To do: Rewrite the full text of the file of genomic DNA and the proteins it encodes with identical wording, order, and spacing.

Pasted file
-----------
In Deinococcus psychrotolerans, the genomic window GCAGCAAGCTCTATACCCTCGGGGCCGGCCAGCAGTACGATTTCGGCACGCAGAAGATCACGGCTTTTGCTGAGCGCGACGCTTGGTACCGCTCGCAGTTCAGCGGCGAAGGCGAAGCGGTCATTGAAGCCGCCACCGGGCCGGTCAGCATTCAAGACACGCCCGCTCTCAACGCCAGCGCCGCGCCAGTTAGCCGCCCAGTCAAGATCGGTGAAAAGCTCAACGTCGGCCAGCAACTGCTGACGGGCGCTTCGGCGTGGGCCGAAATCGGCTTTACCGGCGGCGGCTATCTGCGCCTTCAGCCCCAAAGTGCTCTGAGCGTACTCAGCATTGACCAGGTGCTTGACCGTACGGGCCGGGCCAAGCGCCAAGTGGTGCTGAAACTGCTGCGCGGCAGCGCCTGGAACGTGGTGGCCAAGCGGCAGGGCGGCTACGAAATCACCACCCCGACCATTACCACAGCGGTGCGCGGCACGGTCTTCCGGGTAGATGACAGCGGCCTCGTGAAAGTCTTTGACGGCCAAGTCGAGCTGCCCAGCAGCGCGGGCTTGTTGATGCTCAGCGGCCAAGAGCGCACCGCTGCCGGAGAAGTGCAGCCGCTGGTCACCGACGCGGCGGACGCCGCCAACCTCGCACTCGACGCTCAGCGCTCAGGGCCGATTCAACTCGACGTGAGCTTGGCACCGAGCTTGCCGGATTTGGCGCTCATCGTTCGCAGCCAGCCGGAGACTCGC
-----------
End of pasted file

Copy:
In Deinococcus psychrotolerans, the genomic window GCAGCAAGCTCTATACCCTCGGGGCCGGCCAGCAGTACGATTTCGGCACGCAGAAGATCACGGCTTTTGCTGAGCGCGACGCTTGGTACCGCTCGCAGTTCAGCGGCGAAGGCGAAGCGGTCATTGAAGCCGCCACCGGGCCGGTCAGCATTCAAGACACGCCCGCTCTCAACGCCAGCGCCGCGCCAGTTAGCCGCCCAGTCAAGATCGGTGAAAAGCTCAACGTCGGCCAGCAACTGCTGACGGGCGCTTCGGCGTGGGCCGAAATCGGCTTTACCGGCGGCGGCTATCTGCGCCTTCAGCCCCAAAGTGCTCTGAGCGTACTCAGCATTGACCAGGTGCTTGACCGTACGGGCCGGGCCAAGCGCCAAGTGGTGCTGAAACTGCTGCGCGGCAGCGCCTGGAACGTGGTGGCCAAGCGGCAGGGCGGCTACGAAATCACCACCCCGACCATTACCACAGCGGTGCGCGGCACGGTCTTCCGGGTAGATGACAGCGGCCTCGTGAAAGTCTTTGACGGCCAAGTCGAGCTGCCCAGCAGCGCGGGCTTGTTGATGCTCAGCGGCCAAGAGCGCACCGCTGCCGGAGAAGTGCAGCCGCTGGTCACCGACGCGGCGGACGCCGCCAACCTCGCACTCGACGCTCAGCGCTCAGGGCCGATTCAACTCGACGTGAGCTTGGCACCGAGCTTGCCGGATTTGGCGCTCATCGTTCGCAGCCAGCCGGAGACTCGC